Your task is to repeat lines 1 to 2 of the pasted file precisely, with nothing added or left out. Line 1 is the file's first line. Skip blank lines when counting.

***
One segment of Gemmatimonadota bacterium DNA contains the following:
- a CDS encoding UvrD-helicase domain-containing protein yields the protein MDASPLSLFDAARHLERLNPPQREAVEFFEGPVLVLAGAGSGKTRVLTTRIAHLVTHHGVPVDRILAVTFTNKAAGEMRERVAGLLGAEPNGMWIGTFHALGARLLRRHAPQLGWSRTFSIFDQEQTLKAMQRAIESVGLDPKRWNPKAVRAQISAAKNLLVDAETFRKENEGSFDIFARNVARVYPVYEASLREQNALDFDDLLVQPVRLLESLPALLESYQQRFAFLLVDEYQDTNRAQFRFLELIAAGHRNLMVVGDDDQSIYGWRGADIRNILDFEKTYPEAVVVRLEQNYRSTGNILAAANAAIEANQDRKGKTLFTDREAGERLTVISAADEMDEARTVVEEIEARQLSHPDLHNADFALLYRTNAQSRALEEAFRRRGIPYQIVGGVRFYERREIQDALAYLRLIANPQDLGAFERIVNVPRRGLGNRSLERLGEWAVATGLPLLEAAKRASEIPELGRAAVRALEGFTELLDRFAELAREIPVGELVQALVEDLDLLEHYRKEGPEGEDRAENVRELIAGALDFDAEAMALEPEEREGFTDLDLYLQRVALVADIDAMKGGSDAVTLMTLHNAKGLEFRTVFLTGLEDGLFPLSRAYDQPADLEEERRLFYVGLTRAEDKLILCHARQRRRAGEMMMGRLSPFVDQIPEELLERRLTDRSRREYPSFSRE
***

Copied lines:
One segment of Gemmatimonadota bacterium DNA contains the following:
- a CDS encoding UvrD-helicase domain-containing protein yields the protein MDASPLSLFDAARHLERLNPPQREAVEFFEGPVLVLAGAGSGKTRVLTTRIAHLVTHHGVPVDRILAVTFTNKAAGEMRERVAGLLGAEPNGMWIGTFHALGARLLRRHAPQLGWSRTFSIFDQEQTLKAMQRAIESVGLDPKRWNPKAVRAQISAAKNLLVDAETFRKENEGSFDIFARNVARVYPVYEASLREQNALDFDDLLVQPVRLLESLPALLESYQQRFAFLLVDEYQDTNRAQFRFLELIAAGHRNLMVVGDDDQSIYGWRGADIRNILDFEKTYPEAVVVRLEQNYRSTGNILAAANAAIEANQDRKGKTLFTDREAGERLTVISAADEMDEARTVVEEIEARQLSHPDLHNADFALLYRTNAQSRALEEAFRRRGIPYQIVGGVRFYERREIQDALAYLRLIANPQDLGAFERIVNVPRRGLGNRSLERLGEWAVATGLPLLEAAKRASEIPELGRAAVRALEGFTELLDRFAELAREIPVGELVQALVEDLDLLEHYRKEGPEGEDRAENVRELIAGALDFDAEAMALEPEEREGFTDLDLYLQRVALVADIDAMKGGSDAVTLMTLHNAKGLEFRTVFLTGLEDGLFPLSRAYDQPADLEEERRLFYVGLTRAEDKLILCHARQRRRAGEMMMGRLSPFVDQIPEELLERRLTDRSRREYPSFSRE